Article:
Kirchhoff’s law of thermal radiation

Kirchhoff’s law of thermal radiation

In thermodynamics, Kirchhoff ##Q##s law of thermal radiation refers to wavelength-specific radiative emission and absorption by a material body in thermodynamic equilibrium, including radiative exchange equilibrium.

A body at temperature T radiates electromagnetic energy. A perfect black body in thermodynamic equilibrium absorbs all light that strikes it, and radiates energy according to a unique law of radiative emissive power for temperature T, universal for all perfect black bodies. Kirchhoff ##Q##s law states that:

For a body of any arbitrary material, emitting and absorbing thermal electromagnetic radiation in thermodynamic equilibrium, the ratio of its emissive power to its dimensionless coefficient of absorption is equal to a universal function only of radiative wavelength and temperature, the perfect black-body emissive power.[1][2][3][4][5][6]

Here, the dimensionless coefficient of absorption (or the absorptivity) is the fraction of incident light (power) that is absorbed by the body when it is radiating and absorbing in thermodynamic equilibrium. The black-body emissive power being known, the emissive power of an arbitrary body at a definite temperature can be described by a dimensionless emissivity multiplied by the black-body emissive power. In some cases, emissivity and absorptivity may be defined to depend on angle, as described below. With these definitions, a corollary of Kirchhoff ##Q##s law is that for an arbitrary body emitting and absorbing thermal radiation in thermodynamic equilibrium, the emissivity is equal to the absorptivity.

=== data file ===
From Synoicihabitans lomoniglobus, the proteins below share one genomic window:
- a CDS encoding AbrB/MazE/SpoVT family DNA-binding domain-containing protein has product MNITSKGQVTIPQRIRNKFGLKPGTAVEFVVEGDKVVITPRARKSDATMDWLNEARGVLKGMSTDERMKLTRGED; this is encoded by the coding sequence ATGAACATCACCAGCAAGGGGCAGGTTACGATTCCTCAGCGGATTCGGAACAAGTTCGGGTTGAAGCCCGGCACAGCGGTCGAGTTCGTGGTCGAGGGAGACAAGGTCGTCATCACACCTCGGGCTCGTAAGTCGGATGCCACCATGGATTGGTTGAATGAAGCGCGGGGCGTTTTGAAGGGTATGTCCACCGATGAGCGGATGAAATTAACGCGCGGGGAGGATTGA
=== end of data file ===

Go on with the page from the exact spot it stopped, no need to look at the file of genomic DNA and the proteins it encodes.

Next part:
Kirchhoff ##Q##s Law has another corollary: the emissivity cannot exceed one (because the absorptivity cannot, by conservation of energy), so it is not possible to thermally radiate more energy than a black body, at equilibrium. In negative luminescence the angle and wavelength integrated absorption exceeds the material##Q##s emission, however, such systems are powered by an external source and are therefore not in thermodynamic equilibrium.

Before Kirchhoff ##Q##s law was recognized, it had been experimentally established that a good absorber is a good emitter, and a poor absorber is a poor emitter. Naturally, a good reflector must be a poor absorber. This is why, for example, lightweight emergency thermal blankets are based on reflective metallic coatings: they lose little heat by radiation.